This is a story about a man and his wristwatchwe’re told by the narrator. Harold Krick is a mild-mannered everyman who works at the IRS (the American Tax Office). He goes about his daily life like clockwork, until one day…
Ah, a twist. Cue standard plot device.
Well, it’s hard to say if the over-arching plot rises above the standard – mild-mannered man, influenced by outside factor/plot twist turns his life around – the trick here is that it all gets a little Kaufmann-esque: Harold starts to hear his narrator. And the narrator tells him that he will soon die.
I was going to describe this as a “cute movie”, but then again I’m not entirely sure what I mean by that. I like these kind of meta-stories where things get a little stranger than usual [ed: allusion not intended], and Stranger than Fiction fits right into that style. There are places where it could have gotten more creative, but that’s only a “perfect world” scenario.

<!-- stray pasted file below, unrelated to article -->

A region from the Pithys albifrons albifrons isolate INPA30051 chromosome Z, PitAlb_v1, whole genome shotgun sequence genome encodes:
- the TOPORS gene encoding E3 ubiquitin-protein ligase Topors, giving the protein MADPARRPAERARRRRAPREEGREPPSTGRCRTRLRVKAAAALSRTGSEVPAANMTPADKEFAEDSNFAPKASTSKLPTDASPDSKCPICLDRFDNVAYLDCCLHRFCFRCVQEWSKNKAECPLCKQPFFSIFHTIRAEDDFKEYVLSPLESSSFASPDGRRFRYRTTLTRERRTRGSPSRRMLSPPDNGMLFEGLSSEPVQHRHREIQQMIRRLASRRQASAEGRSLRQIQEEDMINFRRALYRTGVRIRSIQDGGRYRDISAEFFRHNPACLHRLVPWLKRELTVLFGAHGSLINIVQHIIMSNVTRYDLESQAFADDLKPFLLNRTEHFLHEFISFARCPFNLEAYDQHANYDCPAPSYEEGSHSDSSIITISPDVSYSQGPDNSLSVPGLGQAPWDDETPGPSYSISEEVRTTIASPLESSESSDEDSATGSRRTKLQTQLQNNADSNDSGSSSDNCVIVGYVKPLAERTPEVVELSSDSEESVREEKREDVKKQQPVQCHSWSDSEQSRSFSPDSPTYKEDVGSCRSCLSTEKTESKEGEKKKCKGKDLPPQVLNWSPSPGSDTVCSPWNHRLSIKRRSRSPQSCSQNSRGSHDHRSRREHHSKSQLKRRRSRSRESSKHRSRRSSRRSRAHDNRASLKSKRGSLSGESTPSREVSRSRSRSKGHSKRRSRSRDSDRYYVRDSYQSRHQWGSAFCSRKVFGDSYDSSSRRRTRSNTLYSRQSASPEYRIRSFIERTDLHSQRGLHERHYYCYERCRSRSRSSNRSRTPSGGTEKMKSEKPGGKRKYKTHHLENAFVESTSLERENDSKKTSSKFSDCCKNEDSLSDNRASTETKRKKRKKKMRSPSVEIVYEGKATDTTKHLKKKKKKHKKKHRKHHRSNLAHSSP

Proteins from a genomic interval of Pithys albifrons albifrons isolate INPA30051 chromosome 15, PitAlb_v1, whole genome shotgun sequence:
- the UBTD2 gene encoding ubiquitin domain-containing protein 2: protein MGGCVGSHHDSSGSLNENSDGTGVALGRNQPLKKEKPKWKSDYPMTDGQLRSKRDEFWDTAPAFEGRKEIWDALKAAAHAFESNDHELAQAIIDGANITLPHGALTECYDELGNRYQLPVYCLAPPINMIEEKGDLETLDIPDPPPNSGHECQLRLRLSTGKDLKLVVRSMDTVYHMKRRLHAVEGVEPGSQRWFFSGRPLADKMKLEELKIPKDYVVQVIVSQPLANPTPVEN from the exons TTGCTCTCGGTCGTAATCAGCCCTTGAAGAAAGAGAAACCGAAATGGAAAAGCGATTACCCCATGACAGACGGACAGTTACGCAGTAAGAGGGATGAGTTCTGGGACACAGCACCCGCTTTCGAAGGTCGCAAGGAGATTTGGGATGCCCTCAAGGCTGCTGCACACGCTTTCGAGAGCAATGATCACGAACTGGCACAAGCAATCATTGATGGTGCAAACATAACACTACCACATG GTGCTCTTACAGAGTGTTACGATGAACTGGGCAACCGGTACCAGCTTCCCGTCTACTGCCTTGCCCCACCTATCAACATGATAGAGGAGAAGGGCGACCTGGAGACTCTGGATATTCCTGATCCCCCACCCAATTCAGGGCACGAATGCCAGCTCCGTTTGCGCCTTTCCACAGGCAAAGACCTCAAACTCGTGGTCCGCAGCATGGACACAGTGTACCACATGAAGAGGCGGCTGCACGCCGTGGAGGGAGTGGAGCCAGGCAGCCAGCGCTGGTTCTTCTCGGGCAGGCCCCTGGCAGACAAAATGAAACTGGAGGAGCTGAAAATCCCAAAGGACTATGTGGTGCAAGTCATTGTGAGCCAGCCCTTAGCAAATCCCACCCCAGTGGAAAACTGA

Will Farrell plays straight-laced excellently, though I can imagine Jim Carey pulling it off just as well (as long as somebody kept him in check). Maggie Gylenhall is cute, eventually, as the love interest, and Dustin Hoffman pulls off a brilliant professor. Emma Thompson looks sufficiently haggard, suiting her role perfectly, but Queen Latifah is about the only actor that really misses – more because of her character not being given anything to work with, merely acting as a facilitator for plot points.
Good movie, worth watching on DVD.